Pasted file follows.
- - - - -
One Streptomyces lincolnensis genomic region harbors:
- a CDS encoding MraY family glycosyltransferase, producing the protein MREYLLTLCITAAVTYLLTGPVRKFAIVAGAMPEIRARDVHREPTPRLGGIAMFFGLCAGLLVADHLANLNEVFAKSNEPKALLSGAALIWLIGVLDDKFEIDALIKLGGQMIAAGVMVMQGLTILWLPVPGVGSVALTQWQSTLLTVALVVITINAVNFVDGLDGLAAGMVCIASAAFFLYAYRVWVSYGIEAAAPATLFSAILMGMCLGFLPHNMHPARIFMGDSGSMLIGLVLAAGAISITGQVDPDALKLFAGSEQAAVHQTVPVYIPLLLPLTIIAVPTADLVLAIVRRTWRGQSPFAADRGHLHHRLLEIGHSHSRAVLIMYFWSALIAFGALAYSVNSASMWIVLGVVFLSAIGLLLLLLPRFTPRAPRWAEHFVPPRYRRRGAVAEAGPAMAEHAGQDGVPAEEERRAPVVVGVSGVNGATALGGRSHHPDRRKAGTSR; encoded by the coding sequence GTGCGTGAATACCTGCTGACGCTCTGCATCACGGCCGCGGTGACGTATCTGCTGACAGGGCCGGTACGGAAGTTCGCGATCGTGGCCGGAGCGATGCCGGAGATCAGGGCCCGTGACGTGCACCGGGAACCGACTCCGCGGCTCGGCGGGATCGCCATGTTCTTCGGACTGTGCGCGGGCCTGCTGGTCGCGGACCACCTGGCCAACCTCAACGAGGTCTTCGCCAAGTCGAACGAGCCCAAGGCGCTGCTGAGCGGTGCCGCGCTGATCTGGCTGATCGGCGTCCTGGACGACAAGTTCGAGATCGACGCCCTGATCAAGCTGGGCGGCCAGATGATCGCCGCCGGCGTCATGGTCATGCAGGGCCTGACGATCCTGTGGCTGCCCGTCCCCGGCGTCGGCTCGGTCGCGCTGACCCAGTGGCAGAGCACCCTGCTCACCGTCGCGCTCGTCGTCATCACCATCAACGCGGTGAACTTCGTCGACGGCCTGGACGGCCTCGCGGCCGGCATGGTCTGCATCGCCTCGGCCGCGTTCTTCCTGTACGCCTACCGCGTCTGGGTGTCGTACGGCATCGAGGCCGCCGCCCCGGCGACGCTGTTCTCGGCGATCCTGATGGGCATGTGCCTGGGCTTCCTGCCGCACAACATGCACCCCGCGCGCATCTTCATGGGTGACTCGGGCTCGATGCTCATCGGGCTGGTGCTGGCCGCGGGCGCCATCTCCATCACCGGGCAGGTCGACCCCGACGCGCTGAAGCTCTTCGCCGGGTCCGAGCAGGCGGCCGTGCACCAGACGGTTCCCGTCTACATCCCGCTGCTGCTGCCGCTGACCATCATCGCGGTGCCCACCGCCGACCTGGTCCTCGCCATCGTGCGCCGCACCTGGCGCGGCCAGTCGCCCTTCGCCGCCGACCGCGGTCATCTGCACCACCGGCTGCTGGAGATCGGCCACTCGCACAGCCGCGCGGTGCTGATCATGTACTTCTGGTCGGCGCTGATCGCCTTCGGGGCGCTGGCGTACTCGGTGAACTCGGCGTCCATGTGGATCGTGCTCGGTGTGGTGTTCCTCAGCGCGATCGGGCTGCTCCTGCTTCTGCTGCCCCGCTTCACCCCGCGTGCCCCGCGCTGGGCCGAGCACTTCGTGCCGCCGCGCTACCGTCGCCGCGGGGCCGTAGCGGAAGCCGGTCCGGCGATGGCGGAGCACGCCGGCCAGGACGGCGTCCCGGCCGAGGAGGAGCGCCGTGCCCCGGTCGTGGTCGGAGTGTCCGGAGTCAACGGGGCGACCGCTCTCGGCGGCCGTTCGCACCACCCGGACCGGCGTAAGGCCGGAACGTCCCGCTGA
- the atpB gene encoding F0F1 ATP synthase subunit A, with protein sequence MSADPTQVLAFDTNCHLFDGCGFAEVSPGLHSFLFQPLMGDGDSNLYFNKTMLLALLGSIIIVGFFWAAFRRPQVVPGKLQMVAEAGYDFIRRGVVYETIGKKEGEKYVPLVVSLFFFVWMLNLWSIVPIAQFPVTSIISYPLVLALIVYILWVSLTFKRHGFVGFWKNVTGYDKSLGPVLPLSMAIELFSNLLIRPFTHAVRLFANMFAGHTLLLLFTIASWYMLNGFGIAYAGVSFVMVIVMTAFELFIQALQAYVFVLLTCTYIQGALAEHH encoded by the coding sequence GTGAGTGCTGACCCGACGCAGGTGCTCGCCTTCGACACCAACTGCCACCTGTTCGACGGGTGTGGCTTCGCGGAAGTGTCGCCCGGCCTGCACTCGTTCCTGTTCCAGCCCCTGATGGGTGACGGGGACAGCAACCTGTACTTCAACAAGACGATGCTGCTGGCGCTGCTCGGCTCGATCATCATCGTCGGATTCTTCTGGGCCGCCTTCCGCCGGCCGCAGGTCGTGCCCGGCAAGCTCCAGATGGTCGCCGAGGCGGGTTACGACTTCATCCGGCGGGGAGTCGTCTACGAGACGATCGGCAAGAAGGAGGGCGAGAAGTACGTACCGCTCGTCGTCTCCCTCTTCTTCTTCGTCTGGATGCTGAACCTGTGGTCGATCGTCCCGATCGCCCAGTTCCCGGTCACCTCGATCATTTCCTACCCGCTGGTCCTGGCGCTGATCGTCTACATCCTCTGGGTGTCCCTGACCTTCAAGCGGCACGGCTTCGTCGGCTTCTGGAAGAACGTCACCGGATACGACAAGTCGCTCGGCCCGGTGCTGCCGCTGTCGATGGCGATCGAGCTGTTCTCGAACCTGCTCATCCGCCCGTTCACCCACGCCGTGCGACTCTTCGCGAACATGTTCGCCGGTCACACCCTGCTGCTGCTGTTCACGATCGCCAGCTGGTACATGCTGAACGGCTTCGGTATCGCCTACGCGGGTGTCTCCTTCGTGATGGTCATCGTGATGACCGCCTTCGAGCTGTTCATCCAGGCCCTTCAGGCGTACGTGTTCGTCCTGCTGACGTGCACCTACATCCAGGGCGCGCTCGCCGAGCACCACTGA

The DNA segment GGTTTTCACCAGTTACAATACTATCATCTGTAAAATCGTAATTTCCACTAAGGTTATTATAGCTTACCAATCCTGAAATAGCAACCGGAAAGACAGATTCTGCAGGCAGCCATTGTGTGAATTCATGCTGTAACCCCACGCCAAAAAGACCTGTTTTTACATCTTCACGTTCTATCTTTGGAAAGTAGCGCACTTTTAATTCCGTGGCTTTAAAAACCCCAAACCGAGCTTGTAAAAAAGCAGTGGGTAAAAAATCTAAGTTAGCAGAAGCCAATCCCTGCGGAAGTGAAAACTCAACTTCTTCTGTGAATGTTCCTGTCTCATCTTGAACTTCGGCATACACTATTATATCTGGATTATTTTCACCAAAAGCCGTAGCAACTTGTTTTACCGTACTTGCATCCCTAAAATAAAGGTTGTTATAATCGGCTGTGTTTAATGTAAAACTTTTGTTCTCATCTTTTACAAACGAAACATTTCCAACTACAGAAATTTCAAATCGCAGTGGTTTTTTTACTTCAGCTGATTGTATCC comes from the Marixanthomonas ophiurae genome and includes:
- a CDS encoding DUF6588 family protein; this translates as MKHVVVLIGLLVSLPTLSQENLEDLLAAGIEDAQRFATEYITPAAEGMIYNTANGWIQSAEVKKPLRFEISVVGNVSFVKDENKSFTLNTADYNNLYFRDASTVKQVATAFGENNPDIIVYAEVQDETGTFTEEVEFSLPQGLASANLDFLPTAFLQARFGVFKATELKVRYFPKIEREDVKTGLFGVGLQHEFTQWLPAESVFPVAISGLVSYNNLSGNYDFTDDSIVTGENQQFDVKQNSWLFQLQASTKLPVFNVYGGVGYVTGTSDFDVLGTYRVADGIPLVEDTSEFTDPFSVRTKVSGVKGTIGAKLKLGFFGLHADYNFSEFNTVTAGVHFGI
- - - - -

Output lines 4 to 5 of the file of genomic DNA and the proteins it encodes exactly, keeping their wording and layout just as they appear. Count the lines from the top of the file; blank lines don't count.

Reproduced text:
The DNA segment GGTTTTCACCAGTTACAATACTATCATCTGTAAAATCGTAATTTCCACTAAGGTTATTATAGCTTACCAATCCTGAAATAGCAACCGGAAAGACAGATTCTGCAGGCAGCCATTGTGTGAATTCATGCTGTAACCCCACGCCAAAAAGACCTGTTTTTACATCTTCACGTTCTATCTTTGGAAAGTAGCGCACTTTTAATTCCGTGGCTTTAAAAACCCCAAACCGAGCTTGTAAAAAAGCAGTGGGTAAAAAATCTAAGTTAGCAGAAGCCAATCCCTGCGGAAGTGAAAACTCAACTTCTTCTGTGAATGTTCCTGTCTCATCTTGAACTTCGGCATACACTATTATATCTGGATTATTTTCACCAAAAGCCGTAGCAACTTGTTTTACCGTACTTGCATCCCTAAAATAAAGGTTGTTATAATCGGCTGTGTTTAATGTAAAACTTTTGTTCTCATCTTTTACAAACGAAACATTTCCAACTACAGAAATTTCAAATCGCAGTGGTTTTTTTACTTCAGCTGATTGTATCC comes from the Marixanthomonas ophiurae genome and includes:
- a CDS encoding DUF6588 family protein; this translates as MKHVVVLIGLLVSLPTLSQENLEDLLAAGIEDAQRFATEYITPAAEGMIYNTANGWIQSAEVKKPLRFEISVVGNVSFVKDENKSFTLNTADYNNLYFRDASTVKQVATAFGENNPDIIVYAEVQDETGTFTEEVEFSLPQGLASANLDFLPTAFLQARFGVFKATELKVRYFPKIEREDVKTGLFGVGLQHEFTQWLPAESVFPVAISGLVSYNNLSGNYDFTDDSIVTGENQQFDVKQNSWLFQLQASTKLPVFNVYGGVGYVTGTSDFDVLGTYRVADGIPLVEDTSEFTDPFSVRTKVSGVKGTIGAKLKLGFFGLHADYNFSEFNTVTAGVHFGI